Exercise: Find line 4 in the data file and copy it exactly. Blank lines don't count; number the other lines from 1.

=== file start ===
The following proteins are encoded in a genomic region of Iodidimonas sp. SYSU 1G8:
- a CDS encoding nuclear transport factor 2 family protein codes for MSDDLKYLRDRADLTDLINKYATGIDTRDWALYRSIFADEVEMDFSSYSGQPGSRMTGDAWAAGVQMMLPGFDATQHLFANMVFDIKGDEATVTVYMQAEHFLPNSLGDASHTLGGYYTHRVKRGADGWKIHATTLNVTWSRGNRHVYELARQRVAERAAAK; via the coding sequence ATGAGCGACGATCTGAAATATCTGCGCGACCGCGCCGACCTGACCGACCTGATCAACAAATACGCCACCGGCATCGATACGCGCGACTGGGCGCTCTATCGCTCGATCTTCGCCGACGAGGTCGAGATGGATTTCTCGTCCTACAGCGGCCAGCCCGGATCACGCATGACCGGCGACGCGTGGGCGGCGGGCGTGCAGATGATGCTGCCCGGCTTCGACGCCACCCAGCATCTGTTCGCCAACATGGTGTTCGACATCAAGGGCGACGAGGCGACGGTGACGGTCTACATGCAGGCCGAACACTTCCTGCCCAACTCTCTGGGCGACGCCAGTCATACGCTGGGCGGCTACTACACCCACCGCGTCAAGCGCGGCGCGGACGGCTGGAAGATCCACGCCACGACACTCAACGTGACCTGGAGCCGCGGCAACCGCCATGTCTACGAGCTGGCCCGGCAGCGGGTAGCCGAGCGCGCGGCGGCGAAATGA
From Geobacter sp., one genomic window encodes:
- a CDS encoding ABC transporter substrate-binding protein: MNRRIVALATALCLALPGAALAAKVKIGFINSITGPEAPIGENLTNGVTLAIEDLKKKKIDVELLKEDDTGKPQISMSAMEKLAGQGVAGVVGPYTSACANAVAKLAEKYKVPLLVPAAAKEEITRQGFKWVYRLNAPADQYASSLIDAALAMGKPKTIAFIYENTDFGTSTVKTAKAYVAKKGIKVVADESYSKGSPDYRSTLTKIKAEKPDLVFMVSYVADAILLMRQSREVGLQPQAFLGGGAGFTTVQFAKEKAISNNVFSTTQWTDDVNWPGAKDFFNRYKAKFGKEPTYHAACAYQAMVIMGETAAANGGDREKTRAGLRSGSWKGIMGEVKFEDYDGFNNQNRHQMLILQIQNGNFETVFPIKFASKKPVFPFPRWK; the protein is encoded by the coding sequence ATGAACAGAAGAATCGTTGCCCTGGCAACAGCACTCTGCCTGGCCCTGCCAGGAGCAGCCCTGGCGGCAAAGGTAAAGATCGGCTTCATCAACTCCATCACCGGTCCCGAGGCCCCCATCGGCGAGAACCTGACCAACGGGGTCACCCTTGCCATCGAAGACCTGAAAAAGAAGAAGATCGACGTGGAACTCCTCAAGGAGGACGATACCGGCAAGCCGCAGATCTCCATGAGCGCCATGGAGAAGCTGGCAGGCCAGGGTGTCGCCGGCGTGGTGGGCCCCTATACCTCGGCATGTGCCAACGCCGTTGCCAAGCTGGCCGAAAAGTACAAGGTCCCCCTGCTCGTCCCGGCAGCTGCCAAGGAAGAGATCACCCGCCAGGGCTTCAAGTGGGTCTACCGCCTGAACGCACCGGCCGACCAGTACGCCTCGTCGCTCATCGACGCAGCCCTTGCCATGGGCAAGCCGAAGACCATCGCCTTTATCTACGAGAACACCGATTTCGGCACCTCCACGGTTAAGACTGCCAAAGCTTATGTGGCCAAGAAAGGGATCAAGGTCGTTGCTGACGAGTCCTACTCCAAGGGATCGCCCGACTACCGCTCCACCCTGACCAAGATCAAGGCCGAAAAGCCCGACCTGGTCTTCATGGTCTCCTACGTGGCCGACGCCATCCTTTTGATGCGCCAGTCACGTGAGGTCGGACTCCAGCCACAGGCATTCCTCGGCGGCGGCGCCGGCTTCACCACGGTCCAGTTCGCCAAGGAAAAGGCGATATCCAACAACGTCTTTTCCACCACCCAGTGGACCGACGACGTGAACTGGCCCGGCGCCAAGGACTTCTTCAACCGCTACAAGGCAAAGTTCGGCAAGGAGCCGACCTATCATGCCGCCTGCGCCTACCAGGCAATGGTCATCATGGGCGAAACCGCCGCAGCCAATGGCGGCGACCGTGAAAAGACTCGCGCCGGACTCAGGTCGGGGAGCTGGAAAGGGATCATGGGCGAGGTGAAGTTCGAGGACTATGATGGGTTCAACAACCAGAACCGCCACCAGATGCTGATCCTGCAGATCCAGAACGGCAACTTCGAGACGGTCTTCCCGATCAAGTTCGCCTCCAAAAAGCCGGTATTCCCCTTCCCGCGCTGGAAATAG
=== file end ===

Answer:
- a CDS encoding ABC transporter substrate-binding protein: MNRRIVALATALCLALPGAALAAKVKIGFINSITGPEAPIGENLTNGVTLAIEDLKKKKIDVELLKEDDTGKPQISMSAMEKLAGQGVAGVVGPYTSACANAVAKLAEKYKVPLLVPAAAKEEITRQGFKWVYRLNAPADQYASSLIDAALAMGKPKTIAFIYENTDFGTSTVKTAKAYVAKKGIKVVADESYSKGSPDYRSTLTKIKAEKPDLVFMVSYVADAILLMRQSREVGLQPQAFLGGGAGFTTVQFAKEKAISNNVFSTTQWTDDVNWPGAKDFFNRYKAKFGKEPTYHAACAYQAMVIMGETAAANGGDREKTRAGLRSGSWKGIMGEVKFEDYDGFNNQNRHQMLILQIQNGNFETVFPIKFASKKPVFPFPRWK; the protein is encoded by the coding sequence ATGAACAGAAGAATCGTTGCCCTGGCAACAGCACTCTGCCTGGCCCTGCCAGGAGCAGCCCTGGCGGCAAAGGTAAAGATCGGCTTCATCAACTCCATCACCGGTCCCGAGGCCCCCATCGGCGAGAACCTGACCAACGGGGTCACCCTTGCCATCGAAGACCTGAAAAAGAAGAAGATCGACGTGGAACTCCTCAAGGAGGACGATACCGGCAAGCCGCAGATCTCCATGAGCGCCATGGAGAAGCTGGCAGGCCAGGGTGTCGCCGGCGTGGTGGGCCCCTATACCTCGGCATGTGCCAACGCCGTTGCCAAGCTGGCCGAAAAGTACAAGGTCCCCCTGCTCGTCCCGGCAGCTGCCAAGGAAGAGATCACCCGCCAGGGCTTCAAGTGGGTCTACCGCCTGAACGCACCGGCCGACCAGTACGCCTCGTCGCTCATCGACGCAGCCCTTGCCATGGGCAAGCCGAAGACCATCGCCTTTATCTACGAGAACACCGATTTCGGCACCTCCACGGTTAAGACTGCCAAAGCTTATGTGGCCAAGAAAGGGATCAAGGTCGTTGCTGACGAGTCCTACTCCAAGGGATCGCCCGACTACCGCTCCACCCTGACCAAGATCAAGGCCGAAAAGCCCGACCTGGTCTTCATGGTCTCCTACGTGGCCGACGCCATCCTTTTGATGCGCCAGTCACGTGAGGTCGGACTCCAGCCACAGGCATTCCTCGGCGGCGGCGCCGGCTTCACCACGGTCCAGTTCGCCAAGGAAAAGGCGATATCCAACAACGTCTTTTCCACCACCCAGTGGACCGACGACGTGAACTGGCCCGGCGCCAAGGACTTCTTCAACCGCTACAAGGCAAAGTTCGGCAAGGAGCCGACCTATCATGCCGCCTGCGCCTACCAGGCAATGGTCATCATGGGCGAAACCGCCGCAGCCAATGGCGGCGACCGTGAAAAGACTCGCGCCGGACTCAGGTCGGGGAGCTGGAAAGGGATCATGGGCGAGGTGAAGTTCGAGGACTATGATGGGTTCAACAACCAGAACCGCCACCAGATGCTGATCCTGCAGATCCAGAACGGCAACTTCGAGACGGTCTTCCCGATCAAGTTCGCCTCCAAAAAGCCGGTATTCCCCTTCCCGCGCTGGAAATAG